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Central European Geology
Authors: Zsófia Pálos, István János Kovács, Dávid Karátson, Tamás Biró, Judit Sándorné Kovács, Éva Bertalan, Anikó Besnyi, György Falus, Tamás Fancsik, Martina Tribus, László Előd Aradi, Csaba Szabó and Viktor Wesztergom

lava dome ( Karátson 2007 ). Sample no. 6 from Bajdázó quarry is also (probably root) the part of a garnet-bearing dacitelava dome. Sample nos. 7 and 8 are pyroclastic rocks. Sample no. 7 of Királyrét is a biotite-dacitic clast of a garnet

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Acta Geologica Hungarica
Authors: Réka Lukács, György Czuppon, Szabolcs Harangi, Csaba Szabó, Theodor Ntaflos and Friedrich Koller

, D. Karátson, D. Sarocchi, L. Valentini 1995: Early Miocene pyroclastic rocks of the Bükkalja Ignimbrite Field (North Hungary) - A preliminary stratigraphic report. - In: H. Downes, O. Vaselli (Eds): Neogene and related magmatism in the Carpatho

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–dacites ( Szemerédi et al. 2020 ). Moreover, felsic pyroclastic rocks in SE Hungary proved to be slightly younger than other Permian volcanic rocks of the Tisza MU ( Szemerédi et al. 2020 ). The aim of this study is to provide a detailed petrographic description of

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–dacites ( Szemerédi et al. 2020 ). Moreover, felsic pyroclastic rocks in SE Hungary proved to be slightly younger than other Permian volcanic rocks of the Tisza MU ( Szemerédi et al. 2020 ). The aim of this study is to provide a detailed petrographic description of

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Permo-Triassic rift-related magmatism in the Dinarides produced an intrusive gabbro-diorite-syenite-granite formation and an extrusive basalt-andesite-dacite formation with abundant pyroclastic rocks. They are spatially and genetically related to Late Permian to Norian rift-related sedimentary formations of the Adriatic-Dinaridic carbonate platform (ADCP). The volcanic and pyroclastic rocks are interlayered with fossiliferous sediments that range between the Late Permian and Middle Norian; the plutonic rocks, which are intrusive into Late Paleozoic and Scythian-Anisian sediments, have radiometric ages ranging between 262 and 212 Ma. Based on major and trace element contents, rocks of the Permo-Triassic magmatic association originated by fractional crystallization from primitive alkalic basalt to olivine tholeiite melts. Volcanic rocks were affected by strong ocean-hydrothermal metamorphism. Initial 87Sr/86Sr ratio of 0.703 and d18O of 5.6‰ of the most primitive rocks indicate an upper mantle origin. Most initial 87Sr/86Sr ratios range between 0.704-0.707, indicating a slight degree of crustal contamination. The Permo-Triassic igneous rocks of the Dinarides represent a specific and autonomous paleorift-related association, which cannot be correlated with the magmatic associations either from recent oceans or with alkali rocks from the Cenozoic African rift and Permian Oslo graben.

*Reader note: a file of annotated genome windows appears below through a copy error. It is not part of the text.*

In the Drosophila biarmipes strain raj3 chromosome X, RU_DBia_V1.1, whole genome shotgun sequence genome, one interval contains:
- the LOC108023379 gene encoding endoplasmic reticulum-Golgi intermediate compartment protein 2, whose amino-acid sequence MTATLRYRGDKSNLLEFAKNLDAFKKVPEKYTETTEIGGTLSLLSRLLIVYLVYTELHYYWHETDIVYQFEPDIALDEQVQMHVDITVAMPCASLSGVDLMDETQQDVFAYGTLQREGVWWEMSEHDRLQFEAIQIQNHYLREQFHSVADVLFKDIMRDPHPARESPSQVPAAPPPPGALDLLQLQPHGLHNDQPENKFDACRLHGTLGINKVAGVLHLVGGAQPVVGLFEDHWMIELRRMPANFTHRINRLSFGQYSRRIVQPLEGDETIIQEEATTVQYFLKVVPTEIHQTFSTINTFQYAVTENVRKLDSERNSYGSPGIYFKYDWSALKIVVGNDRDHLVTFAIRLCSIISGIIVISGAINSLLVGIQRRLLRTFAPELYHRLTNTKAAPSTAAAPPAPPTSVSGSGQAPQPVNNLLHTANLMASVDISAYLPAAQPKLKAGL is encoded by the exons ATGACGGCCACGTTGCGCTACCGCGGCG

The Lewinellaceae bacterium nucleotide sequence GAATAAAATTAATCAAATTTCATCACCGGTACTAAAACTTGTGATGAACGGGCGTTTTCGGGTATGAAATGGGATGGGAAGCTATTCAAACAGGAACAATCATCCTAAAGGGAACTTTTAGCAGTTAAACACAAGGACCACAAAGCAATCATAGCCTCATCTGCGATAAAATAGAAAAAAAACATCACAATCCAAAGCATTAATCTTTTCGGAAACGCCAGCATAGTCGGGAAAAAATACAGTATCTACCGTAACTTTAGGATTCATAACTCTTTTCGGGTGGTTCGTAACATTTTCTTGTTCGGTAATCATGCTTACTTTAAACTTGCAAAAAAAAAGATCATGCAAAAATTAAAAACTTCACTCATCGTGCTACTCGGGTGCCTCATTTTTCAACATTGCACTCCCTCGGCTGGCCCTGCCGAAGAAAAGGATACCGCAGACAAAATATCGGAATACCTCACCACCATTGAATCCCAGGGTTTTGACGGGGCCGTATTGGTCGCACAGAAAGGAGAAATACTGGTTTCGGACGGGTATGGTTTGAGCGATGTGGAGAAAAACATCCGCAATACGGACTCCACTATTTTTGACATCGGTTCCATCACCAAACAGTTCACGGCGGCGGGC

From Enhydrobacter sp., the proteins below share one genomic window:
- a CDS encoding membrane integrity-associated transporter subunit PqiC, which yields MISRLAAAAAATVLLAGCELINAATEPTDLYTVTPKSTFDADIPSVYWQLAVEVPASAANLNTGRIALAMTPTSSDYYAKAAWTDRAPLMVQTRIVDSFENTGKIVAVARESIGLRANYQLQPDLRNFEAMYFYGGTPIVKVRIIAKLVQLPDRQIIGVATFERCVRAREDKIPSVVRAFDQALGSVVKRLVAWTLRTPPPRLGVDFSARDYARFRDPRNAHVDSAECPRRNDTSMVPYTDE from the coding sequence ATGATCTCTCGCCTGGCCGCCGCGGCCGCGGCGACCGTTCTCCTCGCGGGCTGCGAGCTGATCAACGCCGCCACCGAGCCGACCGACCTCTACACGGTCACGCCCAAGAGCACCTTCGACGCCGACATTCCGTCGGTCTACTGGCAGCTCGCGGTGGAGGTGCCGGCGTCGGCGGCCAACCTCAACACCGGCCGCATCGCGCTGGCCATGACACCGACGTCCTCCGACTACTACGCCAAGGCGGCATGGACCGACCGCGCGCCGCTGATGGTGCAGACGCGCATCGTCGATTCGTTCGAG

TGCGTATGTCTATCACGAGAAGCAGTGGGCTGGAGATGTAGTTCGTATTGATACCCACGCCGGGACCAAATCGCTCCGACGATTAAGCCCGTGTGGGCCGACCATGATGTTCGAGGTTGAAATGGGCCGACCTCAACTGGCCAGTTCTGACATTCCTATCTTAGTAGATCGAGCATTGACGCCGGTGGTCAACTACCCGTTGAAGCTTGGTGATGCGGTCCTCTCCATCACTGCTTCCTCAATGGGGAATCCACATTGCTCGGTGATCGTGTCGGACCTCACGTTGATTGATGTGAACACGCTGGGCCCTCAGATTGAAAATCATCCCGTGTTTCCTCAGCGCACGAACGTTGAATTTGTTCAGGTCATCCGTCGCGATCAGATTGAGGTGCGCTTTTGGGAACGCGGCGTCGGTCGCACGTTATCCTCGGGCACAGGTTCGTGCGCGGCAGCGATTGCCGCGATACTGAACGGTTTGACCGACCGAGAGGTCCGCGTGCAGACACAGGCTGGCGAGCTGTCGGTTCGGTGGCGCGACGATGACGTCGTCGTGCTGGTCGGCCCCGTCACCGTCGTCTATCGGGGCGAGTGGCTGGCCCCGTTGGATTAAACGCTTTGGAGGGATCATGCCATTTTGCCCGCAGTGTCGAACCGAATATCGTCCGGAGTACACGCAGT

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Abstract  

The preliminary results of indoor radon concentration measurements taken in some of Mexico City’s colonial churches and convents are presented. Measurements were taken in the churches of Santa Catarina, La Conchita, San Juan Bautista, San Antonio Panzacola, San Diego and San Mateo and the church and convent complex of El Carmen. These structures are all located in Coyoacan, a borough of Mexico City. Indoor radon concentrations in churches and convents constructed in the 17th and 18th centuries are interesting for several reasons. Most of these buildings were built using the stones of ancient Mexican pyramids, mainly blocks of basalt and volcanic pyroclastic rocks, and possess walls between 40 cm and 70 cm thick and naves with large volumes of air and relative low ventilation. The churches are public places with people most of the time. The indoor radon concentrations were measured using nuclear track detectors consisting of a closed-end cup containing CR-39 Lantrack® polymer as detector material. The measurements were taken over four periods of three consecutive months. The results show indoor radon concentrations of between 82 and 165 Bq·m−3, below to the United States Environmental Protection Agency (USEPA) indoor radon action level for workplaces. Using these results, the radiological risks were calculated and found to be negligible.

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. Ravaszné Baranyai, Kad. Balogh, E. Árva-Soós 1979: K/Ar dating of Miocene pyroclastic rocks in Hungary. - Annales Géologiques des Pays Hellenéniques. Hors Série., 2, pp. 491 - 501 . K/Ar dating of Miocene pyroclastic rocks in

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R. Lukács 2005 Correlation of silicic pyroclastic rocks in the Northern Pannonian Basin, Eastern-Central Europe: a geochemical approach Journal of Volcanology and Geothermal

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L. Valentini 1995 Early Miocene pyroclastic rocks of the Bükkalja Ignimbrite Field (North Hungary) — A preliminary stratigraphic report Acta Vulcanologica

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P.R.D. Mason R. Lukács 2005 Correlation and petrogenesis of silicic pyroclastic rocks in the Northern Pannonian Basin, Eastern-Central Europe: In

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